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# Matrix LookAt problem

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So as a learning process I'm trying to create some matrix functions to use in place of the XNA Math functions in DirectX.

Right now I'm stuck on MatrixLookAtLH which would replace XMMatrixLookAtLH.

Here is my function:

inline void MatrixLookAt( Matrix4F& matrixOut, Vector3F& eye, Vector3F& at, Vector3F& up )
{
Vector3F zAxis( at.x() - eye.x(), at.y() - eye.y(), at.z() - eye.z() );
VectorNormalize( zAxis );

Vector3F xAxis = VectorCrossProduct( up, zAxis );
VectorNormalize( xAxis );

Vector3F yAxis = VectorCrossProduct( zAxis, xAxis );
VectorNormalize(yAxis);

MatrixSetRow( matrixOut, 0, xAxis );
MatrixSetRow( matrixOut, 1, yAxis );
MatrixSetRow( matrixOut, 2, zAxis );

Vector3F wAxis( -VectorDotProduct(xAxis,eye), -VectorDotProduct(yAxis,eye), -VectorDotProduct(zAxis,eye) );
MatrixSetRow( matrixOut, 3, wAxis );
}



And here is some code that calls it and the XM function:

   XMVECTOR Eye = XMVectorSet( 0.0f, 3.0f, -6.0f, 0.0f );
XMVECTOR At = XMVectorSet( 0.0f, 1.0f, 0.0f, 0.0f );
XMVECTOR Up = XMVectorSet( 0.0f, 1.0f, 0.0f, 0.0f );

Vector3F Eye2 = Vector3F(0.0f, 3.0f, -6.0f);
Vector3F At2 = Vector3F(0.0f, 1.0f, 0.0f);
Vector3F Up2 = Vector3F(0.0f, 1.0f, 0.0f);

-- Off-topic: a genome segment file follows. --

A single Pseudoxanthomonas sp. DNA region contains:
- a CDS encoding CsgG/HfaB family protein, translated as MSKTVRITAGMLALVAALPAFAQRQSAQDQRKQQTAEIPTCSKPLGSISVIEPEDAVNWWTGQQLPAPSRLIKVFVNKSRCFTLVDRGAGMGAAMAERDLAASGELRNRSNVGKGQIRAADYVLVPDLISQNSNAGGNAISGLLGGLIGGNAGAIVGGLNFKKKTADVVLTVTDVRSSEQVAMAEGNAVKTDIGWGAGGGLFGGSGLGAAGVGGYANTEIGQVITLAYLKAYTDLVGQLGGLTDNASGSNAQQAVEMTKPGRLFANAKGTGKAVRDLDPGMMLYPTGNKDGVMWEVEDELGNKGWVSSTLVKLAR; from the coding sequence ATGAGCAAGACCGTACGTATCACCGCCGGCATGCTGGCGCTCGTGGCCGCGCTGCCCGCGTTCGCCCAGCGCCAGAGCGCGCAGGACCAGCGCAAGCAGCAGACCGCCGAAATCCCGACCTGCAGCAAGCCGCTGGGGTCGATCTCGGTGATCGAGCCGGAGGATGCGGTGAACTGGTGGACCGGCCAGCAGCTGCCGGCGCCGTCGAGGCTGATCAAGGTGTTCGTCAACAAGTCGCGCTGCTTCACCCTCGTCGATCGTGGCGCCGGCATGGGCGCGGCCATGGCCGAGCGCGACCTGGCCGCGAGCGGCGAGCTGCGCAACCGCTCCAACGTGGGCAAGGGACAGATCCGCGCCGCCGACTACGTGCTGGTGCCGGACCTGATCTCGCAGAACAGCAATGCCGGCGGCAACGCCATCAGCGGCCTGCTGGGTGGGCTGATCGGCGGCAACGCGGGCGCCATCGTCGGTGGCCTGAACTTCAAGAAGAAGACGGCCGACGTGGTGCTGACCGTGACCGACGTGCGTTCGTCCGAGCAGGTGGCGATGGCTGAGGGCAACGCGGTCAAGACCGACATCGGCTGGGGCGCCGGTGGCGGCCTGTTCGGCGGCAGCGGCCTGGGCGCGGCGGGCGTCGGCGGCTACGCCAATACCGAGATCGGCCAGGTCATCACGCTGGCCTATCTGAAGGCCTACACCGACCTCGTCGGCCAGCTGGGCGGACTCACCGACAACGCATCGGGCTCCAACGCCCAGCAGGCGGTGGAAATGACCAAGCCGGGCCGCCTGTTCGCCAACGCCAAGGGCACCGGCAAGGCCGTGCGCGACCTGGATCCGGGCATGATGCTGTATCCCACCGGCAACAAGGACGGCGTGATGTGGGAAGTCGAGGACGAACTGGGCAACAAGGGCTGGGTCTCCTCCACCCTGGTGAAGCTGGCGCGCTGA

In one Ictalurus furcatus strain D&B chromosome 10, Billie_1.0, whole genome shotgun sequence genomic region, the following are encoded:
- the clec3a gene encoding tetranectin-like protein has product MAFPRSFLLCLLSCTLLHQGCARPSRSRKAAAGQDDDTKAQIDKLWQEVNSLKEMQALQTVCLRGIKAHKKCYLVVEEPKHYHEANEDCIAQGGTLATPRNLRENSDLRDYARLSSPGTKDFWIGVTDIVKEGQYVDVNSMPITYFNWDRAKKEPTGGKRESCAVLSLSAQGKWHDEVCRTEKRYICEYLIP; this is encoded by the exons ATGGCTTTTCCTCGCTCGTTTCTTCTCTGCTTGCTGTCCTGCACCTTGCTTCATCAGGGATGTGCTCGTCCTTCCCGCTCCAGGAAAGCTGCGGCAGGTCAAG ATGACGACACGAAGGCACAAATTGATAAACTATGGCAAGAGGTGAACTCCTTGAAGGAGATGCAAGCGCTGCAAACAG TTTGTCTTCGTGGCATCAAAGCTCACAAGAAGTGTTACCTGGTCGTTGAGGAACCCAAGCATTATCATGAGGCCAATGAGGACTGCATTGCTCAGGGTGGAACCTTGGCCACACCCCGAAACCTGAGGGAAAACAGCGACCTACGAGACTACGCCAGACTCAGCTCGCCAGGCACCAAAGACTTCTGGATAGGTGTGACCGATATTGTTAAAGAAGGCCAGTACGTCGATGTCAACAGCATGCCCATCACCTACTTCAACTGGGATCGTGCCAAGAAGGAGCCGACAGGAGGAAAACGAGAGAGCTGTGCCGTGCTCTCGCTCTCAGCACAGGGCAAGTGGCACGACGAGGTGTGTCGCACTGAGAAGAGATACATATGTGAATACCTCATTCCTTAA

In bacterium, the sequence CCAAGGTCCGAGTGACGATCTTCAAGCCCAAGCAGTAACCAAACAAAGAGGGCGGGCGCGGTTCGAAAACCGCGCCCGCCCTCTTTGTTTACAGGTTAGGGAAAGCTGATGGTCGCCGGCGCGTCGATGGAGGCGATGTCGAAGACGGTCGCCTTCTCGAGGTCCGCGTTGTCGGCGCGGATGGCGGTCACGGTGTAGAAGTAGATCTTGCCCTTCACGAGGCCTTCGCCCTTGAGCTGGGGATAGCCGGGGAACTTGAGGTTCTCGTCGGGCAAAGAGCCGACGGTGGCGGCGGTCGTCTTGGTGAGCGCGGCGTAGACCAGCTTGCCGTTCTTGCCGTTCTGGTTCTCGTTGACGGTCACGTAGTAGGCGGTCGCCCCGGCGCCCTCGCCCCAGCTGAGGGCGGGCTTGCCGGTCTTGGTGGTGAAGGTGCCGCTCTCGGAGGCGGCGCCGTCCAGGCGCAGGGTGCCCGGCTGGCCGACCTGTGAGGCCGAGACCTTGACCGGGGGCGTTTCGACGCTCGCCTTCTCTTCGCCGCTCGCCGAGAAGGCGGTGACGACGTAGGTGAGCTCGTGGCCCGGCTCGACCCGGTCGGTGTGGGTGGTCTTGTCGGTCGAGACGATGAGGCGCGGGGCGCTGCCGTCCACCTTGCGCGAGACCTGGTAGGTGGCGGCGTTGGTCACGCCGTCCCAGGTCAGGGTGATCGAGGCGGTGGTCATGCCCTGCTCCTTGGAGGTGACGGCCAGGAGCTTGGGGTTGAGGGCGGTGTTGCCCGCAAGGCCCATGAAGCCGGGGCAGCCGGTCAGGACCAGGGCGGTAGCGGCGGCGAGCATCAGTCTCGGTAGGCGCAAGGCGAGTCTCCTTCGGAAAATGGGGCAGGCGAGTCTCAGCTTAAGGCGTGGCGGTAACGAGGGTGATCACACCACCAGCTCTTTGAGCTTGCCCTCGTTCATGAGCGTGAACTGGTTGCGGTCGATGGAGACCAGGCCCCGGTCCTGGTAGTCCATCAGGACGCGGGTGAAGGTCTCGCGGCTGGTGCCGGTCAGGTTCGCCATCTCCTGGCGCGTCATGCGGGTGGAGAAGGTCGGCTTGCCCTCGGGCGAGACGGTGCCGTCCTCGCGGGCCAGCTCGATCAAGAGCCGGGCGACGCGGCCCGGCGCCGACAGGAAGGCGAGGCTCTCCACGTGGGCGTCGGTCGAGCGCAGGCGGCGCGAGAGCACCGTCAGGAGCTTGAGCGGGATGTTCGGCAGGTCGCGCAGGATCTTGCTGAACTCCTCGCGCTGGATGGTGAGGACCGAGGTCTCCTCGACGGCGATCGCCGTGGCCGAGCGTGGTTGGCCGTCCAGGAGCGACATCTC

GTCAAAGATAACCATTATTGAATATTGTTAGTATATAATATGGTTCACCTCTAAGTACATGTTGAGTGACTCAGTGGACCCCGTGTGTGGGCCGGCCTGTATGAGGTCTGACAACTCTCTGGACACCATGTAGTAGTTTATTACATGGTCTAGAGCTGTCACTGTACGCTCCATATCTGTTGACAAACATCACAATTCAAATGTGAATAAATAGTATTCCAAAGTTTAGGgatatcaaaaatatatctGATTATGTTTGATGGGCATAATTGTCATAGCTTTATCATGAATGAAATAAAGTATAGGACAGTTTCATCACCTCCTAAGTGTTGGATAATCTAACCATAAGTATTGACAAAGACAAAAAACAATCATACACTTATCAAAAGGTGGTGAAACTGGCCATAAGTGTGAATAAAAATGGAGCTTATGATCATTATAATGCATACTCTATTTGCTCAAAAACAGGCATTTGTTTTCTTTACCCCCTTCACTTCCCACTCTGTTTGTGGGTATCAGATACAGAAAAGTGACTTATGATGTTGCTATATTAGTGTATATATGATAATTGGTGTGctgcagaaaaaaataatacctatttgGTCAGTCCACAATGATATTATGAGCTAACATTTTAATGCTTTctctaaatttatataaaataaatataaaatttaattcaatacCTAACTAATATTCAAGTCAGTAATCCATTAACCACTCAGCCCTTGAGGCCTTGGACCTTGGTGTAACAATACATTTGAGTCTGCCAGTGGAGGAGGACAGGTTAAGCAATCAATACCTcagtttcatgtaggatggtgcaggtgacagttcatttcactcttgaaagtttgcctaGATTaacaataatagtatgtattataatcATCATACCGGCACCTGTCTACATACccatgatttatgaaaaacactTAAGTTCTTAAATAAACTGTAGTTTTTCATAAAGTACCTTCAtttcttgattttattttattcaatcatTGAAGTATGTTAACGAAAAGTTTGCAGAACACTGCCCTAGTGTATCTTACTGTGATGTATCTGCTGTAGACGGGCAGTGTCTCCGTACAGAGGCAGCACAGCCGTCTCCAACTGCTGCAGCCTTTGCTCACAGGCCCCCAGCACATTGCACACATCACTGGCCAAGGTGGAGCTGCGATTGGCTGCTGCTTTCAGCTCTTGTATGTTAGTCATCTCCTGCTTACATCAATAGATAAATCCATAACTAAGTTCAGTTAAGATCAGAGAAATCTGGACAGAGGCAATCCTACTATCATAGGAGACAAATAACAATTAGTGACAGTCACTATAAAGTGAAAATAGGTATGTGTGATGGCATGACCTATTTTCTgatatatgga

Matrix4F view;
MatrixLookAt(view, Eye2, At2, Up2);

XMMATRIX xmView = XMMatrixLookAtLH( Eye, At, Up );


The results of the functionis are simiar but not exact.

This is the matrix "xmView" after calling the XNA XMMatrixLookAtLH function:

1 0 0 0
0 0.94868326 -0.31622776 0
0 0.31622776  0.94868326 0
0 -0.94868326 6.6407828 1

And this is the matrix "view" after calling my MatrixLookAtLH function:

1 0 0 0

0 0.94868326 0.31622776 0
0 -0.31622776  0.94868326 0
0 -0.94868326 6.6407828 1

As you can see, [1][2] and [2][1] seem to be reversed in the output from my code and everything else is the same.

Is there something fundamental in my calculation that I'm doing wrong, or is it possible that the step that I am missing is just reversing those 2 values?

Thanks!

Edited by codecandy2k

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The view matrix transforms from world to screen space.  It is the inverse of the camera's world matrix.

We know that the inverse of a rotation matrix is its transpose.  Since what you are calculating is the view matrix, you need to transpose the upper 3x3 portion of the matrix to get the desired result.  Notice if you do that with your results, that you get the same thing as the library's matrix (don't just negate that's silly).  You can either transpose the matrix after setting the 3 columns or just set it directly.

What you are doing now is right for the translation, but is giving the world space rotation (when really we want its inverse).  Use your left hand given your input, have it point from the "eye" to the "at".  Hopefully it then becomes clear how the properly calculated view matrix is undoing that transformation.